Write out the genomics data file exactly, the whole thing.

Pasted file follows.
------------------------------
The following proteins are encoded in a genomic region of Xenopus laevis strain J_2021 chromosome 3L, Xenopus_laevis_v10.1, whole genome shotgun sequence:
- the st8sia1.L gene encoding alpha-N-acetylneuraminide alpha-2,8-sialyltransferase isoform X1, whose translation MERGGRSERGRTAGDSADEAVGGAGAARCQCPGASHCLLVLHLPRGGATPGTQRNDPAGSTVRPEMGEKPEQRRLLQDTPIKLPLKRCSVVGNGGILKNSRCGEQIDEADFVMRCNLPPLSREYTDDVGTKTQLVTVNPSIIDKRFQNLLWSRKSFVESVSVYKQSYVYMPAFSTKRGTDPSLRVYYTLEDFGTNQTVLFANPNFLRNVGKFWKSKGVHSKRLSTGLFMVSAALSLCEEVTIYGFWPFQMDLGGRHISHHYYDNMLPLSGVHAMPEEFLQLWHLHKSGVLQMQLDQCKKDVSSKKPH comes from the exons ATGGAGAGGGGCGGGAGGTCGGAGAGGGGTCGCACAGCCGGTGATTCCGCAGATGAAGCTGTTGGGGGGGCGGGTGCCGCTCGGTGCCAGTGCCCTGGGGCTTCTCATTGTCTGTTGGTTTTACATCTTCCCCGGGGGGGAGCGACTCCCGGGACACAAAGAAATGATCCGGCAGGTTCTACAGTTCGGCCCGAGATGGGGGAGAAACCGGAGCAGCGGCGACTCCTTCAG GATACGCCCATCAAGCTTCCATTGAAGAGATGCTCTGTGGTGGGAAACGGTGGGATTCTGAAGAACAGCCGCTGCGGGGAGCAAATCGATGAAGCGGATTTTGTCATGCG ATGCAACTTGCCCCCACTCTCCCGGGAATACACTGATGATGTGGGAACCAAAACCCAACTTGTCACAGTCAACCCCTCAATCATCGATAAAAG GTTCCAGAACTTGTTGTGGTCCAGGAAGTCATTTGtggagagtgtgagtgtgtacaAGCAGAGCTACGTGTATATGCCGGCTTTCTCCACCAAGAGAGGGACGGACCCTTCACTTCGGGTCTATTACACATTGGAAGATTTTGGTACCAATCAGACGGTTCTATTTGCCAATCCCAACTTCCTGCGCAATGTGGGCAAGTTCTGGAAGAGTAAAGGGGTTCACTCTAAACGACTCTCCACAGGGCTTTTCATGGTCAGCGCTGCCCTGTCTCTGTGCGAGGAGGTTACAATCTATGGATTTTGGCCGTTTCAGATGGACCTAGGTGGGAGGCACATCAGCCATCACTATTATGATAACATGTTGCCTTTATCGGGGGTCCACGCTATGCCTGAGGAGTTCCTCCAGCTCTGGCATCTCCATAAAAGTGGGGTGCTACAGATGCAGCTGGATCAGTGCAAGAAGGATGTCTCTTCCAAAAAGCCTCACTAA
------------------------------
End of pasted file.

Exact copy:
The following proteins are encoded in a genomic region of Xenopus laevis strain J_2021 chromosome 3L, Xenopus_laevis_v10.1, whole genome shotgun sequence:
- the st8sia1.L gene encoding alpha-N-acetylneuraminide alpha-2,8-sialyltransferase isoform X1, whose translation MERGGRSERGRTAGDSADEAVGGAGAARCQCPGASHCLLVLHLPRGGATPGTQRNDPAGSTVRPEMGEKPEQRRLLQDTPIKLPLKRCSVVGNGGILKNSRCGEQIDEADFVMRCNLPPLSREYTDDVGTKTQLVTVNPSIIDKRFQNLLWSRKSFVESVSVYKQSYVYMPAFSTKRGTDPSLRVYYTLEDFGTNQTVLFANPNFLRNVGKFWKSKGVHSKRLSTGLFMVSAALSLCEEVTIYGFWPFQMDLGGRHISHHYYDNMLPLSGVHAMPEEFLQLWHLHKSGVLQMQLDQCKKDVSSKKPH comes from the exons ATGGAGAGGGGCGGGAGGTCGGAGAGGGGTCGCACAGCCGGTGATTCCGCAGATGAAGCTGTTGGGGGGGCGGGTGCCGCTCGGTGCCAGTGCCCTGGGGCTTCTCATTGTCTGTTGGTTTTACATCTTCCCCGGGGGGGAGCGACTCCCGGGACACAAAGAAATGATCCGGCAGGTTCTACAGTTCGGCCCGAGATGGGGGAGAAACCGGAGCAGCGGCGACTCCTTCAG GATACGCCCATCAAGCTTCCATTGAAGAGATGCTCTGTGGTGGGAAACGGTGGGATTCTGAAGAACAGCCGCTGCGGGGAGCAAATCGATGAAGCGGATTTTGTCATGCG ATGCAACTTGCCCCCACTCTCCCGGGAATACACTGATGATGTGGGAACCAAAACCCAACTTGTCACAGTCAACCCCTCAATCATCGATAAAAG GTTCCAGAACTTGTTGTGGTCCAGGAAGTCATTTGtggagagtgtgagtgtgtacaAGCAGAGCTACGTGTATATGCCGGCTTTCTCCACCAAGAGAGGGACGGACCCTTCACTTCGGGTCTATTACACATTGGAAGATTTTGGTACCAATCAGACGGTTCTATTTGCCAATCCCAACTTCCTGCGCAATGTGGGCAAGTTCTGGAAGAGTAAAGGGGTTCACTCTAAACGACTCTCCACAGGGCTTTTCATGGTCAGCGCTGCCCTGTCTCTGTGCGAGGAGGTTACAATCTATGGATTTTGGCCGTTTCAGATGGACCTAGGTGGGAGGCACATCAGCCATCACTATTATGATAACATGTTGCCTTTATCGGGGGTCCACGCTATGCCTGAGGAGTTCCTCCAGCTCTGGCATCTCCATAAAAGTGGGGTGCTACAGATGCAGCTGGATCAGTGCAAGAAGGATGTCTCTTCCAAAAAGCCTCACTAA